Following the retirement of Warner and a number of other losses at other positions, the Cardinals were not expected to fare well during the 2010 season. Leinart had been expected to regain his starting quarterback job. Instead, Whisenhunt installed free agent pickup Derek Anderson as the starter, made rookie Max Hall the backup, and released Leinart. The Cardinals finished 5-11 and last in the division. In 2011, despite ongoing quarterback issues, Whisenhunt and the team management put together a solid young roster that finished with an 8-8 record.

The following season, Whisenhunt led the Cardinals to a 10-6 record and another NFC West title. In the playoffs, the Cardinals defeated the Green Bay Packers 51-45 in overtime before losing to the eventual Super Bowl champion New Orleans Saints 45-14 in the next round.

Going into his second season in 2008, Whisenhunt made the decision to go with veteran quarterback Kurt Warner as his starter. In previous seasons, Warner had split time with the team's younger quarterback Matt Leinart, although Warner started the final 11 games of the 2007 season after Leinart suffered a season-ending injury. This decision paid off as Warner put up great numbers in leading the Cardinals to a 9-7 regular season record in the 2008 season and the NFC West Division championship, the Cardinals' first division title since 1975, when the team played in St. Louis, and the club's first playoff berth since 1998. It also allowed the Cardinals to play in only their second home playoff game in franchise history, and their first since winning the NFL championship in 1947, while the team was still in Chicago (they never played a home playoff game in St. Louis despite winning two division titles there). After defeating the Atlanta Falcons and the Carolina Panthers in the first two rounds of the NFC playoffs, the Cardinals defeated the Philadelphia Eagles in the NFC Championship Game on January 18, 2009 and advanced to the Super Bowl for the first time in franchise history to face his former employer, the Steelers. Whisenhunt's Cardinals lost Super Bowl XLIII 27-23.

The Cardinals showed improvement in Whisenhunt's first season, finishing 8-8 after finishing 5-11 the previous two seasons and losing 10 or more games in seven of the previous eight campaigns. It was their first non-losing season since 1998, though they still failed to make the playoffs.

On January 14, 2007, the Arizona Cardinals hired Whisenhunt as their new head coach, with a contract to receive an average of $2.5 million annually. Whisenhunt had also interviewed for the head coaching position with the Pittsburgh Steelers, Atlanta Falcons, and Miami Dolphins. He was previously interviewed to be the head coach of the Oakland Raiders in February 2006, but he pulled out of talks before an offer could be made.[4]

Arizona Cardinals

One of Whisenhunt's most famous moments as a Steeler is the trick play he called in Super Bowl XL. With Pittsburgh leading 14-10 over the Seattle Seahawks, Whisenhunt called a wide receiver reverse pass (Antwaan Randle El to Hines Ward, the only TD pass thrown by a WR in Super Bowl history) that allowed Pittsburgh to pull away.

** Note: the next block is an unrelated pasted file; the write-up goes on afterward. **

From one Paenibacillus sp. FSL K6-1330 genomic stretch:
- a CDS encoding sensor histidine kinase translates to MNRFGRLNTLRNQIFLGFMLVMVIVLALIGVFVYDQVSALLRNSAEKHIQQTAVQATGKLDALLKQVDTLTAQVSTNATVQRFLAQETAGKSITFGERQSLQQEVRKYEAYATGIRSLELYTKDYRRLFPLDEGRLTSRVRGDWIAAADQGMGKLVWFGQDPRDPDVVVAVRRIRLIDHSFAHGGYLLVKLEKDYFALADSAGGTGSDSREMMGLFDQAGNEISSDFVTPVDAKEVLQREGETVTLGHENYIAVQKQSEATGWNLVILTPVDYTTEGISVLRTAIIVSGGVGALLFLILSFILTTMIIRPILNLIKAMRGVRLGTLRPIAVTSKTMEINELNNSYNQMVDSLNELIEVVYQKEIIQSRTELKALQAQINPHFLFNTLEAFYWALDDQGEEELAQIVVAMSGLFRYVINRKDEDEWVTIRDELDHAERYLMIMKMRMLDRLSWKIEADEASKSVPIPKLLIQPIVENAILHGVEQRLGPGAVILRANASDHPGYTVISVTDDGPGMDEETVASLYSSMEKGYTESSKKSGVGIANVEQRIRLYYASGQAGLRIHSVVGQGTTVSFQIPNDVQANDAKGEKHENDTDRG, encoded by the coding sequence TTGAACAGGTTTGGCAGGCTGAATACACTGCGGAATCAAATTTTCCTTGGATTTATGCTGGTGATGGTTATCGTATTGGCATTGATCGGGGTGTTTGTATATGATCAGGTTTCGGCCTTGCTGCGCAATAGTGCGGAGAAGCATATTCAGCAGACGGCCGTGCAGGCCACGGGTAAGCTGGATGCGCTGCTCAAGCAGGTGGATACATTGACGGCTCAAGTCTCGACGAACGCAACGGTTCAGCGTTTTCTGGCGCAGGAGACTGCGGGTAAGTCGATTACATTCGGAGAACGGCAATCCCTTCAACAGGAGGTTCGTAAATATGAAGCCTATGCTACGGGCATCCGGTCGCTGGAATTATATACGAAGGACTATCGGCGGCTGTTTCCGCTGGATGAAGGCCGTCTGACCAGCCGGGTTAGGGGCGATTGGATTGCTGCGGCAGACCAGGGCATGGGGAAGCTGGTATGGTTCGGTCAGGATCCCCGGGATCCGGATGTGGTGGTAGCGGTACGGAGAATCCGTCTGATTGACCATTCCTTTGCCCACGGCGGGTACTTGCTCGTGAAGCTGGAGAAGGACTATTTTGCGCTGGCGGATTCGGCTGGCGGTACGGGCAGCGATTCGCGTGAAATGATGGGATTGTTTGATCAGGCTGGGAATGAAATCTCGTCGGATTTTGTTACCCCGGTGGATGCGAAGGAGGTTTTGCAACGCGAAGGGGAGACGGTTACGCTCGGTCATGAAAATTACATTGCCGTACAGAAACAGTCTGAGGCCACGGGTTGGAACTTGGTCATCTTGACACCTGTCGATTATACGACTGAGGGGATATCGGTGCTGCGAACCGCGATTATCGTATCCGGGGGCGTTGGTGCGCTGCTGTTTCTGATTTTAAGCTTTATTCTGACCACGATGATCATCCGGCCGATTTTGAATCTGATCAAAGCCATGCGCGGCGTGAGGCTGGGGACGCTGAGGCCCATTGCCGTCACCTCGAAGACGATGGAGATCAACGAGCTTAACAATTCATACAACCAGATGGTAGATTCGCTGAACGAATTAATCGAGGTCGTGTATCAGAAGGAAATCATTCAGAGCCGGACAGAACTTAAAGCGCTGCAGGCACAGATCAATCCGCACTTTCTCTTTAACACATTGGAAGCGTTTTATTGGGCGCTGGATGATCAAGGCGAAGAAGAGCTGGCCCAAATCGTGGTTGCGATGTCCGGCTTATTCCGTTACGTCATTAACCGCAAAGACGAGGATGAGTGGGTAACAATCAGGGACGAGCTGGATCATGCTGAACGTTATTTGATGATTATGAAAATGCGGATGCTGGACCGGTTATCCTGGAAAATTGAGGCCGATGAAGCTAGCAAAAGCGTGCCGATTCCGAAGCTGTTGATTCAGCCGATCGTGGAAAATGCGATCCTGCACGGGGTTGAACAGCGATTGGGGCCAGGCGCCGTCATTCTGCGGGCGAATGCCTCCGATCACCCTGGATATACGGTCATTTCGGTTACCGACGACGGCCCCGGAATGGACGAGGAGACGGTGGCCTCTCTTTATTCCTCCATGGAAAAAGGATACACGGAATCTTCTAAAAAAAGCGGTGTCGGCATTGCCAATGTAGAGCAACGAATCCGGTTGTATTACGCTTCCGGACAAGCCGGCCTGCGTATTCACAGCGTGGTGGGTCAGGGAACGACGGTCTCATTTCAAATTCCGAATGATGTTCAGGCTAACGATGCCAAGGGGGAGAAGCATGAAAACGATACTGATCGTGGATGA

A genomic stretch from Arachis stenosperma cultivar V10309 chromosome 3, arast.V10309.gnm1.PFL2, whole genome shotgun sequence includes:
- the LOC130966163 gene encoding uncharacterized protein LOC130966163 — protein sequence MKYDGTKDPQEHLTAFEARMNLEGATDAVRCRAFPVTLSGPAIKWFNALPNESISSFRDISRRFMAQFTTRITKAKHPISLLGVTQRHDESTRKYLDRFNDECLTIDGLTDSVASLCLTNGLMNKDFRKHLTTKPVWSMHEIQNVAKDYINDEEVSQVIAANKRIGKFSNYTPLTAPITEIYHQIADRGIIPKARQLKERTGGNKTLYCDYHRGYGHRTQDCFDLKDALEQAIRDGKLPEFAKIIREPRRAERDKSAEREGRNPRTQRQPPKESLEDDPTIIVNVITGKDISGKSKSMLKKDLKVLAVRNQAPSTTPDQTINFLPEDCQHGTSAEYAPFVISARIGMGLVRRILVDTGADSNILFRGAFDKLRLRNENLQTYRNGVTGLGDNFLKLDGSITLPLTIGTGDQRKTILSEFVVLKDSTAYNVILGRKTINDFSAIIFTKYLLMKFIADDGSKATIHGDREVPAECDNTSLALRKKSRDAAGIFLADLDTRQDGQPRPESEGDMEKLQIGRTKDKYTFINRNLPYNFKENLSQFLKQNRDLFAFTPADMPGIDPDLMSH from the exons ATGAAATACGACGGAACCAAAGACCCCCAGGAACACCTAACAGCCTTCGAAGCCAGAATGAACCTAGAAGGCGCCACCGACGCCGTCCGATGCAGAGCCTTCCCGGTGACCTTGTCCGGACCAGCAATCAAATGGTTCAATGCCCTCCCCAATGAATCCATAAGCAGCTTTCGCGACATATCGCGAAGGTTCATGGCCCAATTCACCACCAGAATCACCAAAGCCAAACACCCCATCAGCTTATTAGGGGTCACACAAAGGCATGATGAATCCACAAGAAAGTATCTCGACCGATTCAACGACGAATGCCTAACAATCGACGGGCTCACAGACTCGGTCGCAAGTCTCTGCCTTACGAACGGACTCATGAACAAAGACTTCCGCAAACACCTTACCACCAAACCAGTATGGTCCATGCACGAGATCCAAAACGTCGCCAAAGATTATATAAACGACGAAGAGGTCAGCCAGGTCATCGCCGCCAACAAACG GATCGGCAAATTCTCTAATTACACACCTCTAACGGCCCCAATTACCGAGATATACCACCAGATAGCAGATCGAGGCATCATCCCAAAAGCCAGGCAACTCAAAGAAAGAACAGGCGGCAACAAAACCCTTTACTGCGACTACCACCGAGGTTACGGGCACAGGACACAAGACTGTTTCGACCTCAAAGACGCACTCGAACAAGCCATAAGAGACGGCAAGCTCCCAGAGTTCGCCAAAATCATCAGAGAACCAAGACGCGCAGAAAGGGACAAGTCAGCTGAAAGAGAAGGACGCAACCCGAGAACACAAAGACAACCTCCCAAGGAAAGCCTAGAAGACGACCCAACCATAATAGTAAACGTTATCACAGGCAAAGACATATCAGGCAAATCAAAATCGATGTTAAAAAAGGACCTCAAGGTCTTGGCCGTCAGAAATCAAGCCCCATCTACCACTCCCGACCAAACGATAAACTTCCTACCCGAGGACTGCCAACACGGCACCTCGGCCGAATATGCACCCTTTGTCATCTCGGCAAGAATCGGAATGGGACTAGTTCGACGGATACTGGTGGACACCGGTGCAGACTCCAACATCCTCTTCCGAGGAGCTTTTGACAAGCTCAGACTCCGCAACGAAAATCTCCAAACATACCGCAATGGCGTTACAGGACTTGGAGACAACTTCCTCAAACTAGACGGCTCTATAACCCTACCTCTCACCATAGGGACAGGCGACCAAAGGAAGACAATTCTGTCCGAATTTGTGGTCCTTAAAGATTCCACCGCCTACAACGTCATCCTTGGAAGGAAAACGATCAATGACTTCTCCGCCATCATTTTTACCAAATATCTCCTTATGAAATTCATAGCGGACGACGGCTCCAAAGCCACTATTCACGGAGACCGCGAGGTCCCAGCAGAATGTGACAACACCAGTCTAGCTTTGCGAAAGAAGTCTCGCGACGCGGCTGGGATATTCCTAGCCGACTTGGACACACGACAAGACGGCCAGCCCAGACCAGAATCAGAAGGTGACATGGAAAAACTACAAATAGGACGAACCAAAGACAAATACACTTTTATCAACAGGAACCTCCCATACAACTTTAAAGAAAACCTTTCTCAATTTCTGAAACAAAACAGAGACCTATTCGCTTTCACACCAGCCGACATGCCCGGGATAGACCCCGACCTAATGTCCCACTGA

Whisenhunt took over the role of offensive coordinator in Pittsburgh for the 2004 season after Mike Mularkey became the head coach of the Buffalo Bills. Although his predecessor Mularkey was known for creating flashy trick plays, Whisenhunt showed great success as more of a cautious innovator, whose well-timed trick plays contrasted the conservative Steelers run game.

In 2001, Whisenhunt was hired by the Steelers to coach their tight ends. He was able to develop players such as Mark Bruener and Jay Riemersma, both considered past their prime, into excellent blocking backs. He also oversaw the early development of tight end Heath Miller, who has been a successful tight end in the league.

Pittsburgh Steelers

Whisenhunt began his coaching career at Vanderbilt University, where he coached special teams, tight ends and running backs for the Commodores from 1995 to 1996. In 1997, he returned to the National Football League as the tight ends coach for the Baltimore Ravens. Whisenhunt was a transient in his early years in the league, moving to the staff of the Cleveland Browns in 1999 and to the New York Jets the following season.

Early career

Coaching career

His career as a player included four years (1985–88) as a tight end with the Atlanta Falcons, who drafted him in the twelfth round, and then short stints with the Washington Redskins and New York Jets. He retired from the league in 1993 after nine seasons in which he was mostly known as a blocking back. From 1986-1988 with Atlanta, he accumulated 53 catches for 503 yards with 5 TD.[3]

NFL playing career

  • 1981: 22 catches for 295 yards and 2 TD.[2]
  • 1982: 15 catches for 208 yards.
  • 1983: 18 catches for 244 yards and 2 TD.
  • 1984: 27 catches for 517 yards and 3 TD.

. During his senior season, he was an honorable mention All-American. He finished first team all-ACC during his final two college seasons. civil engineering where he graduated with a degree in [1]

This article was sourced from Creative Commons Attribution-ShareAlike License; additional terms may apply. World Heritage Encyclopedia content is assembled from numerous content providers, Open Access Publishing, and in compliance with The Fair Access to Science and Technology Research Act (FASTR), Wikimedia Foundation, Inc., Public Library of Science, The Encyclopedia of Life, Open Book Publishers (OBP), PubMed, U.S. National Library of Medicine, National Center for Biotechnology Information, U.S. National Library of Medicine, National Institutes of Health (NIH), U.S. Department of Health & Human Services, and, which sources content from all federal, state, local, tribal, and territorial government publication portals (.gov, .mil, .edu). Funding for and content contributors is made possible from the U.S. Congress, E-Government Act of 2002.
Crowd sourced content that is contributed to World Heritage Encyclopedia is peer reviewed and edited by our editorial staff to ensure quality scholarly research articles.
By using this site, you agree to the Terms of Use and Privacy Policy. World Heritage Encyclopedia™ is a registered trademark of the World Public Library Association, a non-profit organization.

Copyright © World Library Foundation. All rights reserved. eBooks from Project Gutenberg are sponsored by the World Library Foundation,
a 501c(4) Member's Support Non-Profit Organization, and is NOT affiliated with any governmental agency or department.